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FDA Considers Restricting Antibacterial Soaps

From: Reuters
From correspondents in Silver Spring, Maryland

October 21, 2005

ANTIBACTERIAL soaps and disposable wipes have not been proven any more effective than regular soap in preventing infections among average consumers, US health experts overwhelmingly said today.

But if plain soap and water are not readily available, alcohol-based hand sanitisers are a "useful" alternative, the advisory panel said.

Alistair Wood, assistant vice chancellor at Vanderbilt University's School of Medicine, said using plain soap and water was "pretty effective".

"There was no data I saw that showed antiseptic hand washing is any better," he said.

Consumer products that include bacteria-fighting ingredients should be required to have scientific data proving they prevent infections, the advisory panel also said.

The Food and Drug Administration, which has been grappling with the issue for more than 30 years, asked the panelists to weigh the products' risks for consumers amid concerns they may create drug-resistant bacteria.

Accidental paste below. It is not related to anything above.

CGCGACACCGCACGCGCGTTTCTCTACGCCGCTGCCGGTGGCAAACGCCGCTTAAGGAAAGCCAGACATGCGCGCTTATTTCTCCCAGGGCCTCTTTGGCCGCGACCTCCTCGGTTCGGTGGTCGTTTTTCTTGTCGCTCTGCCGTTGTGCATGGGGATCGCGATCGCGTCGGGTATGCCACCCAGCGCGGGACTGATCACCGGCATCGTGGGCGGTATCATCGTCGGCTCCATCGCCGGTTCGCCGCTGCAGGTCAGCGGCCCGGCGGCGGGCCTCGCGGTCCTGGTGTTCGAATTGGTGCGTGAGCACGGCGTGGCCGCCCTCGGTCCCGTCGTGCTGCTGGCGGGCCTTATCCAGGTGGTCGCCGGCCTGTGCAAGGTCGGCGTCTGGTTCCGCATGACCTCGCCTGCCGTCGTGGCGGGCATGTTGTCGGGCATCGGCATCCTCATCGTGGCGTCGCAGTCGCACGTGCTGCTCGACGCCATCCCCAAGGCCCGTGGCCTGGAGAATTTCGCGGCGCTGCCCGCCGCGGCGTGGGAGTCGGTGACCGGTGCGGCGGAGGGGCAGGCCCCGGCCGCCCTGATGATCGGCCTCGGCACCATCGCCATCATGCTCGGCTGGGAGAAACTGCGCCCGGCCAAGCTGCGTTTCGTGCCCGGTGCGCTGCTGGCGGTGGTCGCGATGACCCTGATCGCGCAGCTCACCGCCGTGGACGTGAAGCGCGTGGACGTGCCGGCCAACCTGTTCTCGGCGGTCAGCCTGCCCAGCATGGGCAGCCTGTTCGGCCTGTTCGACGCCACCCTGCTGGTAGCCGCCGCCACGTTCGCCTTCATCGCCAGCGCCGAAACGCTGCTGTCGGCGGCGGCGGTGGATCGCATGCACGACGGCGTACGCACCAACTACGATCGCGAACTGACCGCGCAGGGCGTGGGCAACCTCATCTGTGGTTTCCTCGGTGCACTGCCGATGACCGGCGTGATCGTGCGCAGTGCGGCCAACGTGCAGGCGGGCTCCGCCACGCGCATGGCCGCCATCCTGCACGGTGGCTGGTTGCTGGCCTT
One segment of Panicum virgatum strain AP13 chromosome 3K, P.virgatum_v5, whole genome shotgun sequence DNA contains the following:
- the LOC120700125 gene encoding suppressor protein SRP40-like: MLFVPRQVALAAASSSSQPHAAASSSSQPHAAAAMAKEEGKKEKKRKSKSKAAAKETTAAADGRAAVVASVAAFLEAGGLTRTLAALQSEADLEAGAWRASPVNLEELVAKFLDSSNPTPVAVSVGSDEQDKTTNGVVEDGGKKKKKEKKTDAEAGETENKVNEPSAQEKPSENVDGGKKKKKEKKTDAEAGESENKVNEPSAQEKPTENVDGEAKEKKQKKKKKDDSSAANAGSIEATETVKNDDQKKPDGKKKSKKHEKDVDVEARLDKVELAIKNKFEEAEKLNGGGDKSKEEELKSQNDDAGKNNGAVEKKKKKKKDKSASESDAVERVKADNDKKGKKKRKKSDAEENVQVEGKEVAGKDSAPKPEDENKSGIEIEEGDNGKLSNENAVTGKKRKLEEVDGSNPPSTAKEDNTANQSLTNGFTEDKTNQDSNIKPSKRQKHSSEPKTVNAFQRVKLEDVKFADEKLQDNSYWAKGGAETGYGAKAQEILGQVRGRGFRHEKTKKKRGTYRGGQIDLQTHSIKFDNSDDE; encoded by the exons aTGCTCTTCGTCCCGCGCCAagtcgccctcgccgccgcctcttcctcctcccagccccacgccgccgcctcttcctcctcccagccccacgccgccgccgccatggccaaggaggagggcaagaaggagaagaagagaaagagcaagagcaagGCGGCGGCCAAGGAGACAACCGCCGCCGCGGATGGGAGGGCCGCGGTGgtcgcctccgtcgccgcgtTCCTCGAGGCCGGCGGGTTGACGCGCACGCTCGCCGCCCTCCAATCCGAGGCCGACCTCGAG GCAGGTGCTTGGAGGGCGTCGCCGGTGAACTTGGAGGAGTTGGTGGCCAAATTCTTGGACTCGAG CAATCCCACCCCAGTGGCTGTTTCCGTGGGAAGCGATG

The agency has yet to make a final decision on how to regulate such over-the-counter products, which face many issues similar to prescription antibiotics.

"We're re-examining the risks to consumers," said FDA microbiologist Colleen Rogers.

FDA officials, who usually follow their experts' advice, could take various actions, from changing product labels and restricting marketing claims to pulling the products from the market.

At issue are antibacterial products that include chemicals such as triclosan, which targets a certain enzyme that bacteria need to live and may linger in the environment. Bacteria can mutate to adapt to such chemicals, scientists said.

Soaps with such bacterial-killing agents have been used for years and are now common households products.

Doctors and other experts are concerned excessive use of the products, like overuse of antibiotic medicines, will create drug-resistant "superbugs".

"Bacteria are not going to be destroyed. They've been here, they've seen dinosaurs come and go... so any attempt to sterilise our home is fraught with failure," said non-voting panelist Stuart Levy, a microbiologist at Tufts University.

FDA scientists and other experts said studies showed clear benefits from hand washing with plain soap, but data on antibacterial soap were limited.

"There is a lack of evidence that antiseptic soaps provide a benefit beyond plain soap in (the) community setting," said University of Michigan epidemiologist Allison Aiello.

Alcohol-based hand sanitisers were not a concern.

While data did not show they were better than plain soap, panelists agreed they prevent the spread of germs without triggering resistance.

Some industry representatives rejected the panel's concerns, saying antibacterial soaps were safe and effective.

"We think the evidence is crystal clear," Soap and Detergent Association spokesman Brian Sansoni said.